A new phase
“We’re outgrowing our current space very rapidly, so the idea of us being able to grow is exciting,” Dana Hunter Yeager, Learning Center founder, educational director and classroom teacher, told the Tribune. “I’m pleased that the success the school has had over the last year and a half has led to the need for a larger space. We look forward to the growth this opportunity will afford us.”
The Learning Center is a project of Creating Landscapes, which got its start as an educational arts and sciences summer program established in 1990 and housed on the campus of Allegheny College. At the present time, Creating Landscapes’ seven learning venues, which also include teacher workshops, collaborative projects with local school districts and a community garden, reach more than 800 members of the greater Meadville community from infants to adults.
Janyce Hyatt, who founded the Creating Landscapes program almost a quarter century ago, agrees wholeheartedly with Heller that this move is an idea whose time has come.
“Aesthetics are the foundation of what we do, so where we are is important,” Hyatt told the Tribune during a recent interview.
“Certainly there are few places that rival the Episcopal church for physical beauty and architectural prowess, so we’ve been really fortunate to be in that environment,” she said. “However, we are getting bigger and bigger, and they’re constrained in terms of the amount of space they can make available to us.”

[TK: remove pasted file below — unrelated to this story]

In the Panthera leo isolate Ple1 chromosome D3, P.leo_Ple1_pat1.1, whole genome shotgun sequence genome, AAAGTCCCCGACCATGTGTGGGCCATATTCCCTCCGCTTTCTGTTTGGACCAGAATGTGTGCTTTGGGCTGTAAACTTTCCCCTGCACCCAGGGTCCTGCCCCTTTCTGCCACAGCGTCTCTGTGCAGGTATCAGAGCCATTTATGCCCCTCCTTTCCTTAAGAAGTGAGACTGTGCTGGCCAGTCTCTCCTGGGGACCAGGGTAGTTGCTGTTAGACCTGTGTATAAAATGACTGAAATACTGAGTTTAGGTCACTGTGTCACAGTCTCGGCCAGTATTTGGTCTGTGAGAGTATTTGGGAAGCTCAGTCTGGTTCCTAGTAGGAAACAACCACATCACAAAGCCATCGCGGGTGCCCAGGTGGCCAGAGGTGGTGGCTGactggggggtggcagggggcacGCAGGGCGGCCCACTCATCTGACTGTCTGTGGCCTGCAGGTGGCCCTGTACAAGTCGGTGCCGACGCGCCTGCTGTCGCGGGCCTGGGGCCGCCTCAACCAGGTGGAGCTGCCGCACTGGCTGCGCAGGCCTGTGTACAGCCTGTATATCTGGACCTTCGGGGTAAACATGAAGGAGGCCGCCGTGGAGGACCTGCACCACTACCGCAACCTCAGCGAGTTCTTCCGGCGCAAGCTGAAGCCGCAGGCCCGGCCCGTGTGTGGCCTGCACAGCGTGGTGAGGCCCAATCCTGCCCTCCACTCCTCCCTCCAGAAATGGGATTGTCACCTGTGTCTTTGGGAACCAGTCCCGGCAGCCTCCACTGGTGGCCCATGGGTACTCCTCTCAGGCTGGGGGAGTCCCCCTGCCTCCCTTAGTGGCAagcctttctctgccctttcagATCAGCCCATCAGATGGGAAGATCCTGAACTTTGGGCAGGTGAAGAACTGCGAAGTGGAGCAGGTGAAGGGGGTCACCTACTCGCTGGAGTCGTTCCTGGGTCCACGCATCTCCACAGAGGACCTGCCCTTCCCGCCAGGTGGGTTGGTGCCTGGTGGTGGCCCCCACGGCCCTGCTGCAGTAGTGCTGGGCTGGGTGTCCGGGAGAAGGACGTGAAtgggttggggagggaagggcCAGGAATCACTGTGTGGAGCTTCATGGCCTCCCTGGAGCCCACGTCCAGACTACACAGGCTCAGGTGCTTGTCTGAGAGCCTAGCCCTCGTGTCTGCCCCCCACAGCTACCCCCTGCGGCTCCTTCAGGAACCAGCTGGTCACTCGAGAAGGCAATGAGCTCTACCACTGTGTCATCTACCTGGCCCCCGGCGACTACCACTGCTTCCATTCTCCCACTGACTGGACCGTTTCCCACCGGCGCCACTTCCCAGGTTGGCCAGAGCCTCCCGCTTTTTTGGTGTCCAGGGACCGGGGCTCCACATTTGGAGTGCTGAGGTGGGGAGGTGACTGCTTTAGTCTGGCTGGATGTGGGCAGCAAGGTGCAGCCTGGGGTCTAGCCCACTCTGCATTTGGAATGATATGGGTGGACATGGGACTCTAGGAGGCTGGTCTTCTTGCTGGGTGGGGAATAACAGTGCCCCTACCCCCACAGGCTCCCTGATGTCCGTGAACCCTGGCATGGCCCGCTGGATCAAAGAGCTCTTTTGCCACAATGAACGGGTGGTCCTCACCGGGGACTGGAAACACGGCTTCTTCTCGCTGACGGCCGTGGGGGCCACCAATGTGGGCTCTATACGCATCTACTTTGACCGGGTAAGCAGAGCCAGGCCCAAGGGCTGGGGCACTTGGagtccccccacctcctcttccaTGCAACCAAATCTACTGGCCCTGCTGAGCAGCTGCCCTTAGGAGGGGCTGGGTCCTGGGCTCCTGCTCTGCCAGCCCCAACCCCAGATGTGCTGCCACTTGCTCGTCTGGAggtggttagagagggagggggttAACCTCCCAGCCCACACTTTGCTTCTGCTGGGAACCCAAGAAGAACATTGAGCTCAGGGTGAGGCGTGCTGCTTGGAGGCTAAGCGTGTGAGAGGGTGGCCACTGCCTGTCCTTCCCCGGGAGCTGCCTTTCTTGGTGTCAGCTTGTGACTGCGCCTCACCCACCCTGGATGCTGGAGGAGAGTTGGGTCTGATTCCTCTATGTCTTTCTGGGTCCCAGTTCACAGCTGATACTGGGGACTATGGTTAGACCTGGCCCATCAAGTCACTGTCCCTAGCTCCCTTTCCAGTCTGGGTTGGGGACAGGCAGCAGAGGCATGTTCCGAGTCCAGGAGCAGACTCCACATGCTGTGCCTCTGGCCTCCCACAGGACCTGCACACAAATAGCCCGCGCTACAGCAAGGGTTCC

By the beginning of the coming school year, the Learning Center will need three classrooms — one kindergarten, one first- and second-grade classroom and one third- and fourth-grade classroom.
“It may be that we only ever need three classrooms,” Hyatt explained. “We don’t ever want to be a huge school — we’d like to keep our enrollment at about 50, which would mean no more than 15 in one of our multi-age classrooms. That’s what we’re thinking about in the long term. But right now, if we’re going to continue to evolve and honor our commitment to the students we have, we’re going to need three classrooms. There’s no way we could do that in the church. They just don’t have the space.”
Faced with a dilemma, “we looked and looked and looked and looked,” Hyatt said. “And then one of our board members said, ‘What about East End School?’” With that, the process began.
According to Heller, even more answers to that question are expected to emerge during coming months.
Mary Spicer can be reached at 724-6370 or by email at firstname.lastname@example.org.